Your actual claims about the department of education are mostly unfounded as well. In spite of the existence of a national organization, most decisions regarding schools are made at the national level. Once exception to this is the “No Child Left Behind Act” which does impose federally mandated testing and grants federal funding based on the results. I’m in favor of repealing the act, but once again that is not relevant. You claim that people are arrested for going to schools other than the ones in their district…do you think the federal government is responsible for this? No, it’s determined at a state level. Maine and Vermont both have Voucher based programs that allow parents to choose where to send their kids, and there are other similar programs in a number of other states. Some use tax credits, some use Charter school systems and there are a variety of other approaches. The important thing to note here is that it is not decided at the federal level, so you trying to blame the federal government for this problem is absurd and really just reveals your juvenile partisan attitude against the federal government. I bet you’d find a way to blame them if you wet the bed.
Another reason your department of education argument fails is that inequality began to increase in 1979 and the U.S. department of education was founded in 1979. This may not seem like a problem at first, until you consider the fact that children in schools don’t immediately enter the workforce. Most of the effects should have taken place later, when those people who would have actually been affected by the change made up a significant portion of the labor force. In the decade following the creation of the U.S. department of education, we should have seen only mild increases in inequality with the 1990’s and early 2000’s showing the greatest inequality increase. Is this what the data shows? Turns out no! Look back at the article I posted about wage inequality in the U.S. in my previous argument and you will see that the 80’s actually showed the greatest increase in inequality which would have been too soon for any changes to education made in 1979 to matter. Furthermore a large portion of the increase in inequality is among highly experienced workers who would have been to old to be affected by the changes as they would no longer be in schools. Once again, your argument fails. You can see this by looking at the Autor, Katz and Kearny article (a must read for anyone who is interested in U.S. wage inequality and doesn’t want to be mocked online by a stranger for not knowing what the hell they are talking about).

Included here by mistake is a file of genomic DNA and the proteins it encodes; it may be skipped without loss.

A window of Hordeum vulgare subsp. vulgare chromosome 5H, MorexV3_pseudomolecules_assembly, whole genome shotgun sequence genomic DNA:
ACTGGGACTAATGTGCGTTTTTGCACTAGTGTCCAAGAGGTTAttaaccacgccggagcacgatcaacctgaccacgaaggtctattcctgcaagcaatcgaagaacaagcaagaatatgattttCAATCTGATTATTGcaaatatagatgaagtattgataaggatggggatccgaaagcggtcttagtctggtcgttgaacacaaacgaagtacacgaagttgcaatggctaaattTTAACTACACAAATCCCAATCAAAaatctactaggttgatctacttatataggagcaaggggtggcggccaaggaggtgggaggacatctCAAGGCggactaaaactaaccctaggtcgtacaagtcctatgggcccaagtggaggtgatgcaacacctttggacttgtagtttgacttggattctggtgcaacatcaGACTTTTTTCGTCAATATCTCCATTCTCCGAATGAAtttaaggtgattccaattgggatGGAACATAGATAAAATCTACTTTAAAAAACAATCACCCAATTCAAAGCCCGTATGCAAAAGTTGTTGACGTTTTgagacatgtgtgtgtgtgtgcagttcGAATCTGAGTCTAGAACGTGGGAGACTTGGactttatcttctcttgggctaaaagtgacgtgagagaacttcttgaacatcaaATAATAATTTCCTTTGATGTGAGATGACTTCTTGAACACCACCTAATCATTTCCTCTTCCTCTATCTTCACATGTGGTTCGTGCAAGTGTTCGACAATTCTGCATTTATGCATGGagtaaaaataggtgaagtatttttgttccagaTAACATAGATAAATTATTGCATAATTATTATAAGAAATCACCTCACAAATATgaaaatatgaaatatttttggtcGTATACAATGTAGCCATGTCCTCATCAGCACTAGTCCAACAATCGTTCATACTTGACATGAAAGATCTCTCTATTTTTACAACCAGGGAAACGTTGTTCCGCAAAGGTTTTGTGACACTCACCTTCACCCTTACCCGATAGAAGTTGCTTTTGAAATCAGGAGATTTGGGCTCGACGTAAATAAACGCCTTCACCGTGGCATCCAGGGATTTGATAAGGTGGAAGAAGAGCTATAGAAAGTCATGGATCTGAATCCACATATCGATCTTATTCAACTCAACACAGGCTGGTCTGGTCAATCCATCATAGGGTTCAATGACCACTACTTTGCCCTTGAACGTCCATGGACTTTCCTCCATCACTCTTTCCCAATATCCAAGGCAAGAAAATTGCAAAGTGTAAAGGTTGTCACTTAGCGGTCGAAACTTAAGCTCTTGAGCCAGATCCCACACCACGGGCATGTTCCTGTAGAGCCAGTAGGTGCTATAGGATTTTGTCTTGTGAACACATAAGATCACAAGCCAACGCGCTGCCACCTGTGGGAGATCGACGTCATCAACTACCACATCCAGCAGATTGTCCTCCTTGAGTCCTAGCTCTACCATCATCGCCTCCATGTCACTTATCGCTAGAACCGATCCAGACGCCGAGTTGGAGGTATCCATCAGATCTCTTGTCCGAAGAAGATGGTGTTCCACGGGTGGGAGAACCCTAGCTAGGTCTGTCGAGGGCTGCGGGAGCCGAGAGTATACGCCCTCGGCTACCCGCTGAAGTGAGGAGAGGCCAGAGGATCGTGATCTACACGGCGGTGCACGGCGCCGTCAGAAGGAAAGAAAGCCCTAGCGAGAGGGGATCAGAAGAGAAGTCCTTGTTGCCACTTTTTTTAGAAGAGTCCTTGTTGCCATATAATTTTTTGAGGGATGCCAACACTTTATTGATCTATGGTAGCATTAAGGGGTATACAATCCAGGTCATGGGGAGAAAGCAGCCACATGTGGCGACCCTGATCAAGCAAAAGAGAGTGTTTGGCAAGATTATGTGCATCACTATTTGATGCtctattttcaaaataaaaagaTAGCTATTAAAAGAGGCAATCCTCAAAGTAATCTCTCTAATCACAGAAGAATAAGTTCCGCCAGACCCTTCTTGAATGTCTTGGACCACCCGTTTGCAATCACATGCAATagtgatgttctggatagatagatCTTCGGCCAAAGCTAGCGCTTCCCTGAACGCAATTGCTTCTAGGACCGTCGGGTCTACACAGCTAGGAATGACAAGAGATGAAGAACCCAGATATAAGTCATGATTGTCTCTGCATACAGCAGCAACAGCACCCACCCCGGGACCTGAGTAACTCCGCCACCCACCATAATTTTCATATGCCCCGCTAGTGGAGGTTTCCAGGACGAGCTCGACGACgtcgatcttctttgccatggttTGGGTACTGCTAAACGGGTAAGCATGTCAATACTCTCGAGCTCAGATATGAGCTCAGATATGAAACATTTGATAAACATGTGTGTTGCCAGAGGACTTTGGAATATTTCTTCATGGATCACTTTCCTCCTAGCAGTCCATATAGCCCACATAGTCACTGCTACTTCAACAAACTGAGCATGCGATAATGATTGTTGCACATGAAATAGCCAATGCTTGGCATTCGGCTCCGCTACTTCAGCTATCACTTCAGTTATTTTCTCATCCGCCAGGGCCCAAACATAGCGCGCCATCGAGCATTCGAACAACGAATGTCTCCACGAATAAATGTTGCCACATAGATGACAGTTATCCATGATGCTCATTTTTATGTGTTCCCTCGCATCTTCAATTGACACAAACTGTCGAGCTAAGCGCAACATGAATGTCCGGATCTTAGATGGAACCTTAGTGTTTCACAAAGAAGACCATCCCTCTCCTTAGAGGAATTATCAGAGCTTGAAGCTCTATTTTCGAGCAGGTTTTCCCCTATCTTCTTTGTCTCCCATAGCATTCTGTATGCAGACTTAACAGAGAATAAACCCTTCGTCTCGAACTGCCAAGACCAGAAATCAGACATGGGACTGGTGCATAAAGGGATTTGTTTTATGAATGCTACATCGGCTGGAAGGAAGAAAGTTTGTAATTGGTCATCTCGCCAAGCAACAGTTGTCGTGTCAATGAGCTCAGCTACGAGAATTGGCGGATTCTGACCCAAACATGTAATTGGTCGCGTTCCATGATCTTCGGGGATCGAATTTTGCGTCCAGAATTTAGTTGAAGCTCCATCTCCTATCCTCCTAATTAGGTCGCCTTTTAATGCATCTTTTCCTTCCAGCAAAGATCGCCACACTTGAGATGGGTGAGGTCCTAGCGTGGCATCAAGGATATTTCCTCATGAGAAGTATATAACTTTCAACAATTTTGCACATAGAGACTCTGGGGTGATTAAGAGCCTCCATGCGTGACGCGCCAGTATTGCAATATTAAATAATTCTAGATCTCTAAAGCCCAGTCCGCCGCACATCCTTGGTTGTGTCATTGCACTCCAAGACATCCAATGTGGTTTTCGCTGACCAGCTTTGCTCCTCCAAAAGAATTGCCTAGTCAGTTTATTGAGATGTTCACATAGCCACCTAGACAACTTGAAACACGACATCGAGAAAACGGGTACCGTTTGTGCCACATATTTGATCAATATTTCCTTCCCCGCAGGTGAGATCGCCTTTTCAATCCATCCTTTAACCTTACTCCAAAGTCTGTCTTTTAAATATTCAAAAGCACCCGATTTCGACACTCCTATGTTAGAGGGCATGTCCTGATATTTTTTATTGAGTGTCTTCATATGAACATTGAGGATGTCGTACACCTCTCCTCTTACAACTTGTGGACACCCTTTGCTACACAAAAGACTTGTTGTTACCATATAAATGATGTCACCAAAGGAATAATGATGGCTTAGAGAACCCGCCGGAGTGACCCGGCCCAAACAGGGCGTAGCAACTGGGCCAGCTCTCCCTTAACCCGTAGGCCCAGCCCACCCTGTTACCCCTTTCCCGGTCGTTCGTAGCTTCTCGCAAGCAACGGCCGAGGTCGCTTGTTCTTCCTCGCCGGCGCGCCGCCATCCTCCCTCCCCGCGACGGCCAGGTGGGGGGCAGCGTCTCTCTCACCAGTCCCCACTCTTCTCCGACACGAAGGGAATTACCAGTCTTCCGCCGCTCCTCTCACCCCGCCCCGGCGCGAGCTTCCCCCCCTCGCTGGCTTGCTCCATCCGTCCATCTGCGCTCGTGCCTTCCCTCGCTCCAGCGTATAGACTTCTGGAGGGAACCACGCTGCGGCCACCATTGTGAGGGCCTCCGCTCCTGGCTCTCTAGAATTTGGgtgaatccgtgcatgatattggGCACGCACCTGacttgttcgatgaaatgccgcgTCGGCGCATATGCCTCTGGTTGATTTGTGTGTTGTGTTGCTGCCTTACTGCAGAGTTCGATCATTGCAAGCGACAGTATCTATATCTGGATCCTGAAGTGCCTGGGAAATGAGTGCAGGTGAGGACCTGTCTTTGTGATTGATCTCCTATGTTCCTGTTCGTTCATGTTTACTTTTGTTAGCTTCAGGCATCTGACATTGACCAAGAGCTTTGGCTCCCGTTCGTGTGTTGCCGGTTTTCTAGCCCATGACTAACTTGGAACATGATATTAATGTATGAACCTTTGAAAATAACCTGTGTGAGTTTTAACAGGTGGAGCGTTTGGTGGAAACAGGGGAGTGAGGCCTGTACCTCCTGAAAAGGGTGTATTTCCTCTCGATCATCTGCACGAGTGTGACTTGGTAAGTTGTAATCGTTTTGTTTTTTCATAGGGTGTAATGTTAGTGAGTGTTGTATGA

Just to sum up for you: your argument for the department of education being responsible for the increased inequality in the U.S. not only lacks evidence but isn’t even plausible for myriad reasons. You are now just embarrassing yourself.
Let’s move on to finance, since that seems to be another area that you do not understand. You argue that our current deficit/debt situation is an issue because people are going to stop lending to the Federal government because they believe we will not pay them back. Currently the U.S. has a AAA rating (as determined by independent ratings agencies), which means that according to investors, we are as safe as it gets – there is no rating higher than AAA. If you were right and people really were worried about us not being able to repay them, this rating would be lowered and we would begin to have serious problems because borrowing would become more expensive (interest rates would increase). As it stands, however, lending money to the U.S. government is still the safest possible investment an investor can make. The only people who think otherwise are people like you who do not understand the situation but instead listen to partisan rhetoric and media fear mongering.
We should look for ways for the government to save money, but the extreme cuts proposed by GJ are both unnecessary and potentially detrimental to economic recovery. Once our nation has managed to pull itself out of the current economic situation and unemployment is back to natural rates then we can start making budget cuts. What’s nice, however, is that as the economy improves spending automatically decreases because less people are eligible for entitlement programs such as unemployment benefits, and revenue increases because more people are working. Hence, one should not only not worry about a budget deficit during economic recessions, one should expect it to occur.